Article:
Kalung Bintang Kejora—the morning star necklace
To obtain military support to overcome Dutch colonialism, Jambi’s Sultan Thaha sent his prime minister to the Ottoman Empire to receive a sign saying Jambi was under the protection of the Ottoman Empire. The Museum Negeri Jambi indicates the year was 1880/1881 AD. Most references indicate that this Jambi prime minister was “Datuk Abdul Aziz.” Instead of providing military support, the Ottoman’s instead gave Jambi a medallion to signify friendship.
On the way back to Jambi the prime minister stayed in Malaysia because he had learned that the Dutch had conquered Jambi and that Sultan Thaha had fled to Tebo. He feared that if he returned to Jambi the Dutch would capture and imprison or exile him. Since that time the medallion remained in Malaysia with the descendants of that prime minister.
Medallion Returns to Jambi
On May 31, 2002 (after 122 years), the medallion was handed over to the Jambi governor, Zulkifli Nurdin. One reference indicates that the person who brought the medallion back to Jambi was Engku Zubir bin Engku Ja’far of Terengganu, Malaysia. Another reference indicates it was Datuk Haji Muhammad bin Haji Abdul Azis, of Johor Baharu, Malaysia.
The reasons why Jambi’s Sultan Thaha made an appeal to the Ottomans.
- The Ottomans were the dominant power in the world at that time and they were also an Islamic empire. If anyone was to provide military assistance for Jambi it would have to have been the Ottomans.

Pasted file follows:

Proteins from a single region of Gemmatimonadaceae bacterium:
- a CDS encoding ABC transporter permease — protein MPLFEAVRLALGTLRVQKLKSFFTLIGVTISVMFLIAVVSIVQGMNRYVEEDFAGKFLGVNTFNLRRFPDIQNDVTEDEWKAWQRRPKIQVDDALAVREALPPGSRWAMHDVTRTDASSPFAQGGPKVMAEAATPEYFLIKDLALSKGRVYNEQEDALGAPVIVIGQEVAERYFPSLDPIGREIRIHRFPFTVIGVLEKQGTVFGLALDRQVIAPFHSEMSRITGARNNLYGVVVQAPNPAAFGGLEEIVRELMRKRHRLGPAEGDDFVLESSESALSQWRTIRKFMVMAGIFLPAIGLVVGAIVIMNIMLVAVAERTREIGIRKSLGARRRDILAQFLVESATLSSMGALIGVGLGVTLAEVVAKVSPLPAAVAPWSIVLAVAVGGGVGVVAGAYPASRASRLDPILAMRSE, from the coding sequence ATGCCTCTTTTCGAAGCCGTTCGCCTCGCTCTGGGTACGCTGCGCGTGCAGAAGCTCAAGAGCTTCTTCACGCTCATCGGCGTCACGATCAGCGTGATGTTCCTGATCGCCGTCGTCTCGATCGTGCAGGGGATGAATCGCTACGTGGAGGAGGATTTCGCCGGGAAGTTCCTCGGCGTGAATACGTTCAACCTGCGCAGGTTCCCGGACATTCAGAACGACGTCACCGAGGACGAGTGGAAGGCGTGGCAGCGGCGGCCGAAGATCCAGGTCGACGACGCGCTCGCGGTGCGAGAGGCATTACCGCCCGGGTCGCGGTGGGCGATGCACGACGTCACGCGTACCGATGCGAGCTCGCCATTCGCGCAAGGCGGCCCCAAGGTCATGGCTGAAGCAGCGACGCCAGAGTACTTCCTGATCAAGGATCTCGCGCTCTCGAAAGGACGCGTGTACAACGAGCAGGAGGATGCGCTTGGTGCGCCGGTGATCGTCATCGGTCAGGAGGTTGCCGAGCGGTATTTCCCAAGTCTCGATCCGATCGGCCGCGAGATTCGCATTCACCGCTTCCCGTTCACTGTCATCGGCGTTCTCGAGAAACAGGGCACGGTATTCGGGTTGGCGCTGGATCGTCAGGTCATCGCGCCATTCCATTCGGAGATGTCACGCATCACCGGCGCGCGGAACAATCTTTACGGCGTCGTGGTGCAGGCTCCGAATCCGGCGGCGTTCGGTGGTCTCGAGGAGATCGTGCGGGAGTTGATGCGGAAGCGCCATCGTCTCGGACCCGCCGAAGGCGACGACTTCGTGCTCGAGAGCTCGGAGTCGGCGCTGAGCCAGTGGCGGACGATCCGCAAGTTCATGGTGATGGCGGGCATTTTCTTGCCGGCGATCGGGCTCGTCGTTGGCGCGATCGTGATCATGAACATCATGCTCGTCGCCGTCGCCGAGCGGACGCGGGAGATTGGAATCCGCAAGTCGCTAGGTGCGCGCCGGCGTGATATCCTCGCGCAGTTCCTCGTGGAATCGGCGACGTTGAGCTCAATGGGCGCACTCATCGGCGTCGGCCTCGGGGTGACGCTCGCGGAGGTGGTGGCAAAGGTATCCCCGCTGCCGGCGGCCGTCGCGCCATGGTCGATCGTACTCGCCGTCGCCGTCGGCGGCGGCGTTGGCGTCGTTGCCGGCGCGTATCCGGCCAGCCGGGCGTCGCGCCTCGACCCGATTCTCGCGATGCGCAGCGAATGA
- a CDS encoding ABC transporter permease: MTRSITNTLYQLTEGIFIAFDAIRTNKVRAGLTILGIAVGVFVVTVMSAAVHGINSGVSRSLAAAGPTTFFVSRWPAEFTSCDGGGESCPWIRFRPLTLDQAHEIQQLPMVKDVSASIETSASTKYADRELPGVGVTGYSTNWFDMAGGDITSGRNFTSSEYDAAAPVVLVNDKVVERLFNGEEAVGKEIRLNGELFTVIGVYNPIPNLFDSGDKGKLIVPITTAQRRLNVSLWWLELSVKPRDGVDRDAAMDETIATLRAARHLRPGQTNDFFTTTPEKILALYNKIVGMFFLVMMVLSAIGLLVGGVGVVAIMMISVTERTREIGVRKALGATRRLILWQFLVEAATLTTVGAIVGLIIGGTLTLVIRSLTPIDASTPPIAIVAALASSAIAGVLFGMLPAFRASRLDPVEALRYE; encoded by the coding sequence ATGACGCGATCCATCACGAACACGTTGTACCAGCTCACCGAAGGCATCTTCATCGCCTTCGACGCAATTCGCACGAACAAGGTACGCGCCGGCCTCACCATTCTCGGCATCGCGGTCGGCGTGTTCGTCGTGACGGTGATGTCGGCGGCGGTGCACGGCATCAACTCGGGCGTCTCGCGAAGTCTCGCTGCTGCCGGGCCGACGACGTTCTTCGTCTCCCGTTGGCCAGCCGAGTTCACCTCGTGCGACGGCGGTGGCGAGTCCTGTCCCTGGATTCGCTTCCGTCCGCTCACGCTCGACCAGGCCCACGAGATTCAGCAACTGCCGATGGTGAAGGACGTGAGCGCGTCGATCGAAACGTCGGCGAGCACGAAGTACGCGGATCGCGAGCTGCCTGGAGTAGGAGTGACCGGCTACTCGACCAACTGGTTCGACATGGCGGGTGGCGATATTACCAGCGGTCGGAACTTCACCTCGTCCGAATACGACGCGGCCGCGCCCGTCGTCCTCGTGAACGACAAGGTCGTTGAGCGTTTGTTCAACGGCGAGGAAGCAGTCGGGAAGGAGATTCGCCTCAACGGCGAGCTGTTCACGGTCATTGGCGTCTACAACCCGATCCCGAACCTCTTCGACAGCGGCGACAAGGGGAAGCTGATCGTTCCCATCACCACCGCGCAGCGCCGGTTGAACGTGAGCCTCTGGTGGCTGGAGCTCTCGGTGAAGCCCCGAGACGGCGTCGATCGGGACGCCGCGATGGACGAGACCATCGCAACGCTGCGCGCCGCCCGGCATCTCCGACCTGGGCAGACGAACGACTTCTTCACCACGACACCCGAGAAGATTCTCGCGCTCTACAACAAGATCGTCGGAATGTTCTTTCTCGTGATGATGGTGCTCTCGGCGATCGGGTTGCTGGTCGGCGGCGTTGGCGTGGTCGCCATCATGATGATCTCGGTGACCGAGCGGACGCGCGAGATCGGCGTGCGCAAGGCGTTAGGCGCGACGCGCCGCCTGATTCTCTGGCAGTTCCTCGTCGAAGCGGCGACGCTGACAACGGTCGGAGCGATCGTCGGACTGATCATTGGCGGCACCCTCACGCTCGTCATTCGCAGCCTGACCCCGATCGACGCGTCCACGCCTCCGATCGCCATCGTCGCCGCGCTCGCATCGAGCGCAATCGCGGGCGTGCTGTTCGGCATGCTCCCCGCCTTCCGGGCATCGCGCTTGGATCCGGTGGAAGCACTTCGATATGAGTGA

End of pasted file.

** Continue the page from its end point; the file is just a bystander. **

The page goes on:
- Appealing to Pan-Islamism, Jambi acknowledged they were in support of a one world Islamic ruler–the Ottoman Sultan. With this confession they hoped the Ottoman Caliph would step up and defend the Islamic Kingdom of Jambi.
- Jambi has a legendary figure who was said (myths) to have descended from an Ottoman sultan, his title was Datuk Paduka Berhala. From this one man all Jambi sultans were to have descended. Having this lineage, they felt they could appeal to the Ottomans for assistance.
- Quite strangely, Jambi still officially promotes the myth that this man was a descendant from an Ottoman sultan, although there is clear evidence otherwise. Click here to read our blog on that topic.
- Following the Austronesian cultural practice of idealizing their kings, Jambi also developed several “stranger-king” legends.*
- You can read one of Jambi’s legends that shows one of their kings originating from India. Click this link to read it.
- Another legend shows yet another king (Tan Telanai) originating from Turkey. It can be read by clicking this link.
*The below quote describes the “stranger king” and is remarkably parallel with the story of Datuk Paduka Berhala.
“The tale of the ‘stranger king’ is told in some version in virtually every culture in the world. It is the tale of an immigrant king who deposes the former ruler and marries his daughter. The basic story line is as follows: The heroic son-in-law from a foreign land demonstrates his divine gifts, wins the daughter, and inherits half or more of the kingdom.” Source